Attackers frequently compromise cloud services like Azure to enter a business and weaponize virtual machines so they can launch attacks like spam campaigns, brute force attacks, phishing, and port scanning.
The Azure Security Center, which monitors for cloud weaponization, discovered 51% of outbound attacks involved communication with malicious IP addresses. Twenty-three percent were RDP brute force attacks, 19% were spam, 3.7% involved port scanning or sweeping, and 1.7% involved SSH brute force.
More than two-thirds of incoming attacks on Azure services came from IP addresses in China and the United States, at 35.1% and 32.5%, respectively. More than 89% of malicious IP addresses contacted by compromised Azure virtual machines were located in China; only 4.2% were located in the US.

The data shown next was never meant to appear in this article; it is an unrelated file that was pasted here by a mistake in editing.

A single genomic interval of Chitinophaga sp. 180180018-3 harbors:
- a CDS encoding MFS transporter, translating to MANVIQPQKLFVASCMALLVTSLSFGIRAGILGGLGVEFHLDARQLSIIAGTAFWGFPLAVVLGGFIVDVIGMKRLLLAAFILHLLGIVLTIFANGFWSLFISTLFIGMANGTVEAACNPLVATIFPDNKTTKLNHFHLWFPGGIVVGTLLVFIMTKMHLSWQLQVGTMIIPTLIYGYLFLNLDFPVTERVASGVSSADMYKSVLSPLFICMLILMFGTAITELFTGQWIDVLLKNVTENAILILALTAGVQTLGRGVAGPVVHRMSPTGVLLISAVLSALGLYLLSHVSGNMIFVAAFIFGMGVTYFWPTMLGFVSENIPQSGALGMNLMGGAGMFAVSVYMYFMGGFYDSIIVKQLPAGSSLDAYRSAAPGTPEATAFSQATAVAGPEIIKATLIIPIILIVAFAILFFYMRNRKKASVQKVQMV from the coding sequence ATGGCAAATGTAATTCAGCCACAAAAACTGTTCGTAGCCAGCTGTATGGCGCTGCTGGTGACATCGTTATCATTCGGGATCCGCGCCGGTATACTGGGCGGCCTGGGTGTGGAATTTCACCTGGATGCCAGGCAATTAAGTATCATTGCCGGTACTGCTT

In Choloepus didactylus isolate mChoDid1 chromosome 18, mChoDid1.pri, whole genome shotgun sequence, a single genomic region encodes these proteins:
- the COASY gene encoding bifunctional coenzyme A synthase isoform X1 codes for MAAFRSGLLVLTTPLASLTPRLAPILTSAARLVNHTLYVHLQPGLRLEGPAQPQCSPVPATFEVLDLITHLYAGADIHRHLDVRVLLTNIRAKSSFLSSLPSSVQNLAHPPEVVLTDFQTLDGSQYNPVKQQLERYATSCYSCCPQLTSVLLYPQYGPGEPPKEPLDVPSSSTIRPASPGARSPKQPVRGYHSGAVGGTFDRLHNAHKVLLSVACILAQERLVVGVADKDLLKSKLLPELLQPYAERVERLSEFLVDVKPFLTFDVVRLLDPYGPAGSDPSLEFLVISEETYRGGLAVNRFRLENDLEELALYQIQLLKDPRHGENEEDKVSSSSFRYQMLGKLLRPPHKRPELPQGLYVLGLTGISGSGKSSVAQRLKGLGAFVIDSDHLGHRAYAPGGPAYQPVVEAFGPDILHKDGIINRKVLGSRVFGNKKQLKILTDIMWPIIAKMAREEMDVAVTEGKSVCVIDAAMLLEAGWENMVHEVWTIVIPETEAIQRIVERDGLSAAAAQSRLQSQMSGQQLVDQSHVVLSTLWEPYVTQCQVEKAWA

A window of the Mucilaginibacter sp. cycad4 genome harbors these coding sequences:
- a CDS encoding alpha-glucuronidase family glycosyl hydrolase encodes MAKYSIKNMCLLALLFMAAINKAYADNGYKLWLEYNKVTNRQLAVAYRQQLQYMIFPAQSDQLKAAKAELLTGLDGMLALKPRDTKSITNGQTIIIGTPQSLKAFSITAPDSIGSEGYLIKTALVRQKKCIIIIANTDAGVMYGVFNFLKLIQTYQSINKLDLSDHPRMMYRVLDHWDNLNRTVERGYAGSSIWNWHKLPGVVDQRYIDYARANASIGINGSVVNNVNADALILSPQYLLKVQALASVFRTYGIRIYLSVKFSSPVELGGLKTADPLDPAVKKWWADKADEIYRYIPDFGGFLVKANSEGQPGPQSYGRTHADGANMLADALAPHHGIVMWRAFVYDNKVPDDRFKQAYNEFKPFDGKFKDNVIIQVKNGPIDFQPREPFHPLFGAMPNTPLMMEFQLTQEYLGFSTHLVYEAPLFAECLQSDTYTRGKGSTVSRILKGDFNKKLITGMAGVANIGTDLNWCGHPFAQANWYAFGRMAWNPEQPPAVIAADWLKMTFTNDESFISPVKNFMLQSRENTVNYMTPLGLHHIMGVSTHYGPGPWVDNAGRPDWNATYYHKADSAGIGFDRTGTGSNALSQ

Key business challenges in protecting against cloud attacks include mitigating unauthorized access to cloud accounts, and preventing attackers from using the cloud to gain a foothold, says Microsoft.
Global growth of ransomware
Ransomware attacks disproportionately hit customers in Europe compared with the rest of the world. In March 2017, targets included the Czech Republic (0.17%), Italy (0.14%), Hungary (0.14%), Spain (0.14%), Romania (0.13%), Croatia (0.13%), and Greece (0.12%), all of which had above-average ransomware rates for the month.
“Attackers evaluate several factors when determining what regions to target, including country GDP, average age of computer users and Bitcoin or available method of payment, among others,” a Microsoft spokesperson said. “Language of a region is also a major component. Outcomes depend on an attacker’s ability to personalize a message to convince a user to click through or run a malicious file.”
Ransomware overall is growing, as indicated by respondents in the Dark Reading Strategic Security Survey. Twenty-three respondents reported falling victim to ransomware, a slight uptick from 20% the year prior.